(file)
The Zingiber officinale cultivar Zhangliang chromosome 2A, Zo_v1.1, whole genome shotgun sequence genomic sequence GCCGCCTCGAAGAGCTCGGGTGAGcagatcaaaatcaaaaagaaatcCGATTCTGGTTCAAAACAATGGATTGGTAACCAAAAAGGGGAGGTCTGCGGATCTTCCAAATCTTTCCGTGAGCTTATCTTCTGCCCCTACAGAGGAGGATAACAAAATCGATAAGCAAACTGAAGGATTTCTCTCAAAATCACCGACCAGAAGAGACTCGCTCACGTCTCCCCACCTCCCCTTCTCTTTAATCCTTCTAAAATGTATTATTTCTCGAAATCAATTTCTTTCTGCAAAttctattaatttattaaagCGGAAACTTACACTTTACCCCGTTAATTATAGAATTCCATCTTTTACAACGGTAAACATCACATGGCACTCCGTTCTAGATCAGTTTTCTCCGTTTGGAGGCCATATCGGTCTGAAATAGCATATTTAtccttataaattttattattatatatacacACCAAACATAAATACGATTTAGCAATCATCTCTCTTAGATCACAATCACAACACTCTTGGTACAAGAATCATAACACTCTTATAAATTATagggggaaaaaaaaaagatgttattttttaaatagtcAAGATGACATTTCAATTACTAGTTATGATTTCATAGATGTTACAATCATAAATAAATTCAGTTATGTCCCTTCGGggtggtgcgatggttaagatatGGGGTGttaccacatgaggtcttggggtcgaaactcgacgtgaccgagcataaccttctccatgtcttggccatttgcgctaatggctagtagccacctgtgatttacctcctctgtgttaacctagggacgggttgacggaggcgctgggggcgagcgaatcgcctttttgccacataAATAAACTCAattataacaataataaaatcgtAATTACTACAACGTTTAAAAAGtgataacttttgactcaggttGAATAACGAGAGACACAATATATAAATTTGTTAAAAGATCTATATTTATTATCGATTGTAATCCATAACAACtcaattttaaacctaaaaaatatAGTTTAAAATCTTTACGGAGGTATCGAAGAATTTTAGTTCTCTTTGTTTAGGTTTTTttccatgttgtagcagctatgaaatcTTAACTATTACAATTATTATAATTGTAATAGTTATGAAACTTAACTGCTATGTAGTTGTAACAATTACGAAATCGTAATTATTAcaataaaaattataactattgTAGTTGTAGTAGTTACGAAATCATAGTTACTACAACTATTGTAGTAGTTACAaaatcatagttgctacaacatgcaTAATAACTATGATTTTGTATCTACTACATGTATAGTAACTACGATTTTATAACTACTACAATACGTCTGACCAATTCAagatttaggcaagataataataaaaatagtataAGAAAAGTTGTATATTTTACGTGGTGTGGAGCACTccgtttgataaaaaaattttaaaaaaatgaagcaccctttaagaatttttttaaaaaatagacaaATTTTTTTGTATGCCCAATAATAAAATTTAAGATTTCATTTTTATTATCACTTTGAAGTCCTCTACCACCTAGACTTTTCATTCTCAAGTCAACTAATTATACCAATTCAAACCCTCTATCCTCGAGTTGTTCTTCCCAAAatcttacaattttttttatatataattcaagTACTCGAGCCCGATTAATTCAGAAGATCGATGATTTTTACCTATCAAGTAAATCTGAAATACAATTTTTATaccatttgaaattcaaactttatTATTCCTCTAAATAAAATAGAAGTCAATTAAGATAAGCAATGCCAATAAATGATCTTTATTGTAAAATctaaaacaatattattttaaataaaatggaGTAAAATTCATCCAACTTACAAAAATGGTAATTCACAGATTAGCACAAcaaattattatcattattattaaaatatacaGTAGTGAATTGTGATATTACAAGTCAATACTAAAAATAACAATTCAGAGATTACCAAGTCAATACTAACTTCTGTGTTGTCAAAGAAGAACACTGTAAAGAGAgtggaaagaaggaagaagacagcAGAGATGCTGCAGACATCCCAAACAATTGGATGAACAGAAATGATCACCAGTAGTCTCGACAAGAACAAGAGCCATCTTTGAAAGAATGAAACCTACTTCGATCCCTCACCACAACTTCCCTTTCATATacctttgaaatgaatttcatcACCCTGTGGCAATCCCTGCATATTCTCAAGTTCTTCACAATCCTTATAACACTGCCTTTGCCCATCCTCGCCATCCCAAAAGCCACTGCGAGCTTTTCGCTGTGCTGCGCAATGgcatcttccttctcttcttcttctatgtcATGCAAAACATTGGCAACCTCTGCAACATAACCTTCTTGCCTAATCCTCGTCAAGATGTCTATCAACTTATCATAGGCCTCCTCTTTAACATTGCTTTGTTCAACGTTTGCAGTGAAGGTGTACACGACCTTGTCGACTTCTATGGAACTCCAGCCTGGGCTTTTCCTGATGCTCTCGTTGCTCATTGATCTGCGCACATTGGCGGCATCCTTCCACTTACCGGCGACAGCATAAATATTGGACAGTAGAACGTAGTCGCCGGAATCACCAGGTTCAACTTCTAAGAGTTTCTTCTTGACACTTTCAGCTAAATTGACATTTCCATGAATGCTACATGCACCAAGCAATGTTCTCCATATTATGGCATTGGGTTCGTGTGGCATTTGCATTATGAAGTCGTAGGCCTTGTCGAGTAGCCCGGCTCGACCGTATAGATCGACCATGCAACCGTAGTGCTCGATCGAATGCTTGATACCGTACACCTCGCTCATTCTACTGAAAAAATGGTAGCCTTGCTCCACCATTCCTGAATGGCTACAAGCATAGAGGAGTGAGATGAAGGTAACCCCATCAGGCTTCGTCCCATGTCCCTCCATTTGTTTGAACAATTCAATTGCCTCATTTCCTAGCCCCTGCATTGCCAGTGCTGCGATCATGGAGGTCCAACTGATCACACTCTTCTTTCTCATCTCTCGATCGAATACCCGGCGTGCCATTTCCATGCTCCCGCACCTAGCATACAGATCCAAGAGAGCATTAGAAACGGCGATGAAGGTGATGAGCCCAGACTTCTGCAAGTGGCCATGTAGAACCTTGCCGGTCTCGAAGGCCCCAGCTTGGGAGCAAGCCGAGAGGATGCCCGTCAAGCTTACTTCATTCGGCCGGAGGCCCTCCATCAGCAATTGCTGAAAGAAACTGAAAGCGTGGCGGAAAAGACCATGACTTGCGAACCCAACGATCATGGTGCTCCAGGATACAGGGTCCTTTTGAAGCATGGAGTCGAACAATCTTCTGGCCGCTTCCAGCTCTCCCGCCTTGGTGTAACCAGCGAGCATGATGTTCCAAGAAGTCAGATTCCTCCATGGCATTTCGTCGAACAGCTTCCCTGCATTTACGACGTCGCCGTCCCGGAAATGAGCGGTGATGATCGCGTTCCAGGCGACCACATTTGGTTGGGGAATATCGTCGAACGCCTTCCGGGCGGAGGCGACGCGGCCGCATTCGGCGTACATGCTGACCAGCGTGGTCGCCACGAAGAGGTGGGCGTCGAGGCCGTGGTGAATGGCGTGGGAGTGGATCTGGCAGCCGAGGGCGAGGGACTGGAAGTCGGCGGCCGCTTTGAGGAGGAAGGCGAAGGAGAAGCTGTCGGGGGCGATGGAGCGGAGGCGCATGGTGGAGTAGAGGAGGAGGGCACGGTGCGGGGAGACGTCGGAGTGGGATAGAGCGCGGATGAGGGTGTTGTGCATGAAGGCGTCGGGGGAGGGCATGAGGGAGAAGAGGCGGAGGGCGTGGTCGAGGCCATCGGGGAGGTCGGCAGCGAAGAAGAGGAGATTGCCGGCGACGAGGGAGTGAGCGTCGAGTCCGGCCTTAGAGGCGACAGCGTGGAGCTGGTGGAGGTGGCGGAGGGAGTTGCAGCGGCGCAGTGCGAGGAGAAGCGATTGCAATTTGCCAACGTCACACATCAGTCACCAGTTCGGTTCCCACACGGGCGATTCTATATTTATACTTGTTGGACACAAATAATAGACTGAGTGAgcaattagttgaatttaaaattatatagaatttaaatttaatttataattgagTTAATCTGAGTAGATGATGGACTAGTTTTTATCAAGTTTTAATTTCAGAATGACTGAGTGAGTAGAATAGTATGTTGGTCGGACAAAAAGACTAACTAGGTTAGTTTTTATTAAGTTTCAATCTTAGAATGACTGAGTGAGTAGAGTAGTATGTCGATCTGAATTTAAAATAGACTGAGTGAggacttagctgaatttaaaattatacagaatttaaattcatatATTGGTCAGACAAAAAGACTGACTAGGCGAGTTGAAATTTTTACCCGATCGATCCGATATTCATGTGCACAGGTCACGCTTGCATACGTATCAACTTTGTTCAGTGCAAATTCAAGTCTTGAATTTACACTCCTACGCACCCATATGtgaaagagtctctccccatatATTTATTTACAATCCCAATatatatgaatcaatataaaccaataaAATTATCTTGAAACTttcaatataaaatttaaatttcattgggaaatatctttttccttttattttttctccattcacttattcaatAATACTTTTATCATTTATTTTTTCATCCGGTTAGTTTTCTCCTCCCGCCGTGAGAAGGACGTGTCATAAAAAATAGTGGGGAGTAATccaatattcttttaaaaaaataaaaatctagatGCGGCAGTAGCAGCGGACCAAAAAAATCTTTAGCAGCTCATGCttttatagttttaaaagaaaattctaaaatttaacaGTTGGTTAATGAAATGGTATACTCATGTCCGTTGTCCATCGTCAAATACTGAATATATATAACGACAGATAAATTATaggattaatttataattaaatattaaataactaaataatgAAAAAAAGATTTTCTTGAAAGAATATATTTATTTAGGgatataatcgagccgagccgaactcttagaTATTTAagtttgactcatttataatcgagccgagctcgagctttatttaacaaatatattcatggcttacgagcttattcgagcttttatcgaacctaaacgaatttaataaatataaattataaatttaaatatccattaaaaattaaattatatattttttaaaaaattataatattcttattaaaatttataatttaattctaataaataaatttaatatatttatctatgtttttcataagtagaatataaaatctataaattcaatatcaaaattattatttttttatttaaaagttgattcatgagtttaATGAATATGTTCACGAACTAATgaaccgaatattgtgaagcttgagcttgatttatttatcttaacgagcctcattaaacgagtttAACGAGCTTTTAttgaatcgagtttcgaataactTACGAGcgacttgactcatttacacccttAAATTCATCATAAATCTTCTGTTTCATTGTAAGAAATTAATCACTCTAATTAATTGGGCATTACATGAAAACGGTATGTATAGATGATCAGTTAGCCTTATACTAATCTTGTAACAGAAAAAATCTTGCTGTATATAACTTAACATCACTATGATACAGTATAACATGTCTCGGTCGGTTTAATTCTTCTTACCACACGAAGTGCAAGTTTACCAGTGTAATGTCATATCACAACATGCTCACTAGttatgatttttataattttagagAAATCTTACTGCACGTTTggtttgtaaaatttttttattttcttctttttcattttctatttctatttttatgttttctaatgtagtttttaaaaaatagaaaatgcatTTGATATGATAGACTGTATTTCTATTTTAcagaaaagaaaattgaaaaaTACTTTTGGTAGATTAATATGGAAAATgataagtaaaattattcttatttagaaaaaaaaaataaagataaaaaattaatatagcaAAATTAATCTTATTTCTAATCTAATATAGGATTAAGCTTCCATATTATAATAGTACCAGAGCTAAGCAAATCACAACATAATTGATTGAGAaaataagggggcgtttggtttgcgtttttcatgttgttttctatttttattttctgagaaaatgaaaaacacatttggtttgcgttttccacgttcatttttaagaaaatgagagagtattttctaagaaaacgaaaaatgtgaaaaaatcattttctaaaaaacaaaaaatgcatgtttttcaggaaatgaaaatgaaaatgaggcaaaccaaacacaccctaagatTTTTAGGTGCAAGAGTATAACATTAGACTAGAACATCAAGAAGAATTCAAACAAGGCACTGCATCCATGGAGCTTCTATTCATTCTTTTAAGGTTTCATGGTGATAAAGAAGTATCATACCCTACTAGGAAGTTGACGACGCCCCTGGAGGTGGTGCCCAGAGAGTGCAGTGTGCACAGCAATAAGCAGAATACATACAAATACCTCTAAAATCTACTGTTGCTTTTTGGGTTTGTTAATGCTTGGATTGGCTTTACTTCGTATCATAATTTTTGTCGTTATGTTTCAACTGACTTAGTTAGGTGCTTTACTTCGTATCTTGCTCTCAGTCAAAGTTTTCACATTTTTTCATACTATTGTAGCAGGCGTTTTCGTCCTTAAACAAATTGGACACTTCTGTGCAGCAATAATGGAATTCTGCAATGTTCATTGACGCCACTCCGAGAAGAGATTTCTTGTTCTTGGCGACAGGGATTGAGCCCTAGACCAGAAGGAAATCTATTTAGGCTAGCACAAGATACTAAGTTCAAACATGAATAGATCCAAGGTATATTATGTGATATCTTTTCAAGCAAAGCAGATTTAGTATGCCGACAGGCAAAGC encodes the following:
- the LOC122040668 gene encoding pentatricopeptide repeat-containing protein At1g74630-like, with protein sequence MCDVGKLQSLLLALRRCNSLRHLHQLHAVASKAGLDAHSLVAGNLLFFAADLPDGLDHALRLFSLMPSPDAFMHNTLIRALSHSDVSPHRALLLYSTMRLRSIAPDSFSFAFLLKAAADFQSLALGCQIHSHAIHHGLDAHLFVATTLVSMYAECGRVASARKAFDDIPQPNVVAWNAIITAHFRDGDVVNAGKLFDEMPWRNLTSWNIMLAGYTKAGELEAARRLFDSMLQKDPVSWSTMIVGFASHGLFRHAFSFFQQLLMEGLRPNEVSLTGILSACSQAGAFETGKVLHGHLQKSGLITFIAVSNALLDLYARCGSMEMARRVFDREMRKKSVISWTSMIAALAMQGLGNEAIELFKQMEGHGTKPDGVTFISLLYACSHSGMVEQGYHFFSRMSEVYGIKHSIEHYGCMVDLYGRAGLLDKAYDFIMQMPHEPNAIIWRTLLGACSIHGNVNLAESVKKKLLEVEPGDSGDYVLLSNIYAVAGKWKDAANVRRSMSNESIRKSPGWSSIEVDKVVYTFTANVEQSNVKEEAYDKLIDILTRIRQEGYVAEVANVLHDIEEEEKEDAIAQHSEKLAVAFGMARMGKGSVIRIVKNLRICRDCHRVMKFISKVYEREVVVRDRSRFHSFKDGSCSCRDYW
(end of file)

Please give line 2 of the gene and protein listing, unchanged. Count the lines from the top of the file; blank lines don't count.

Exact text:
- the LOC122040668 gene encoding pentatricopeptide repeat-containing protein At1g74630-like, with protein sequence MCDVGKLQSLLLALRRCNSLRHLHQLHAVASKAGLDAHSLVAGNLLFFAADLPDGLDHALRLFSLMPSPDAFMHNTLIRALSHSDVSPHRALLLYSTMRLRSIAPDSFSFAFLLKAAADFQSLALGCQIHSHAIHHGLDAHLFVATTLVSMYAECGRVASARKAFDDIPQPNVVAWNAIITAHFRDGDVVNAGKLFDEMPWRNLTSWNIMLAGYTKAGELEAARRLFDSMLQKDPVSWSTMIVGFASHGLFRHAFSFFQQLLMEGLRPNEVSLTGILSACSQAGAFETGKVLHGHLQKSGLITFIAVSNALLDLYARCGSMEMARRVFDREMRKKSVISWTSMIAALAMQGLGNEAIELFKQMEGHGTKPDGVTFISLLYACSHSGMVEQGYHFFSRMSEVYGIKHSIEHYGCMVDLYGRAGLLDKAYDFIMQMPHEPNAIIWRTLLGACSIHGNVNLAESVKKKLLEVEPGDSGDYVLLSNIYAVAGKWKDAANVRRSMSNESIRKSPGWSSIEVDKVVYTFTANVEQSNVKEEAYDKLIDILTRIRQEGYVAEVANVLHDIEEEEKEDAIAQHSEKLAVAFGMARMGKGSVIRIVKNLRICRDCHRVMKFISKVYEREVVVRDRSRFHSFKDGSCSCRDYW